Australia's largest coal seam gas producer has lodged an application to frack nearly 1000 petroleum wells, including in an area near the Carnarvon National Park.
Environmental lobby group Lock the Gate has raised concerns about the proposal and the fact that it will not require an environmental impact statement.
Australia Pacific LNG has lodged an amendment seeking state government approval to frack up to 940 petroleum wells in an area stretching from Injune through to Springsure.
Fracking, or hydraulic fracturing, is a mining technique where high-pressure fluid or gas is injected through rock to ease the extraction of trapped coal seam gas.
It is a contentious technique dogged by concerns about its potential to cause environmental harm.
In its amendment application Australia Pacific LNG said it would adopt conditions to ensure any environmental risks were identified and managed.
"The risk assessment framework includes the minimum acceptable standards to be applied to each well before it is hydraulically fractured so that site-specific risks can be managed from each well during the event," the amendment read.
"The risk assessment will determine the nature, extent and impact from the stimulation activity and allow the proper and efficient management of any environmental harm caused by the activity."
Australia Pacific LNG also said there were "no springs or surface water bodies that may be impacted by conducting [fracking]" within the development area.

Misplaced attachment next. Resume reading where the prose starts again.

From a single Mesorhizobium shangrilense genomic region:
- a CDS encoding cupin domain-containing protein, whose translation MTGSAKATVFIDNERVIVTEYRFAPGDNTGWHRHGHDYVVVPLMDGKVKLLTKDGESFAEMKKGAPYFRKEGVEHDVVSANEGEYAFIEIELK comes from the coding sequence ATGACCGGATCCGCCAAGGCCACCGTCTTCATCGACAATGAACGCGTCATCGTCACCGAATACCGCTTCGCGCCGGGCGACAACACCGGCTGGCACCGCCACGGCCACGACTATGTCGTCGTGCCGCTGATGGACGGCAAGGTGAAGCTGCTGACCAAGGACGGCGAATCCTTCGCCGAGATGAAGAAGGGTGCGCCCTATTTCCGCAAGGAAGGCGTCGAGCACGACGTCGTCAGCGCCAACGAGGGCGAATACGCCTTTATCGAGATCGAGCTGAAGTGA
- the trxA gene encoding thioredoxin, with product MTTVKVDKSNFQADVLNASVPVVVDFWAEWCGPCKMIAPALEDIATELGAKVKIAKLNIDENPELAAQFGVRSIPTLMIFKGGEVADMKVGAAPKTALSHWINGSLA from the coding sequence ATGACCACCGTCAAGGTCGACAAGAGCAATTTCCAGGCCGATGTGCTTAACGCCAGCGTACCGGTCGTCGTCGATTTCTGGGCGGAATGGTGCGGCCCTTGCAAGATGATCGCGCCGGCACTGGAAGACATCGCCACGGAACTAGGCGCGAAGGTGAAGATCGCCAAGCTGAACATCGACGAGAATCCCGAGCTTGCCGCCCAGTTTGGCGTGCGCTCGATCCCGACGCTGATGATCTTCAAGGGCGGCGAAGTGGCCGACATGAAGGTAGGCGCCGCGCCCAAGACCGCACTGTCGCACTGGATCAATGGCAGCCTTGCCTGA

A small section of the mining development area overlaps with the Carnarvon National Park.
Lock the Gate spokeswoman Ellie Smith said there were concerns about fracking activities that could be carried out near the park.
"The Murray Darling is under so much pressure already, and this amendment application could have devastating impacts to underground and surface water resources in the area," she said.
"The insidious nature of fracking means that even though the wells won't be located inside the national park, it is possible they will still have a devastating impact on the pristine creeks and springs within Carnarvon."
Australia Pacific LNG is a joint venture between Origin, ConocoPhillips and Sinopec.
Lock the Gate called on the Queensland government to reject the fracking application.
A spokeswoman from the Department of Environment and Science said the proposed activities would be thoroughly assessed.
"The department has received an application from Australia Pacific LNG which includes amendments to its current environmental authority to allow hydraulic fracturing on its existing petroleum and gas leases," she said.
"A rigorous environmental assessment of the proposed activity is being undertaken, which includes groundwater assessments.
"The application is currently out for public consultation. Consultation opened on 9 July 2019 and will close 6 August 2019."
The federal Environment Department said the main risks of fracking included risks to groundwater, the toxicity of chemicals used and induce seismic activity.
"The significance of these risks is geographically and geologically specific," said a 2014 department paper on fracking techniques.
Queensland has a strong regulatory regime for assessing the impacts of fracking, the paper added.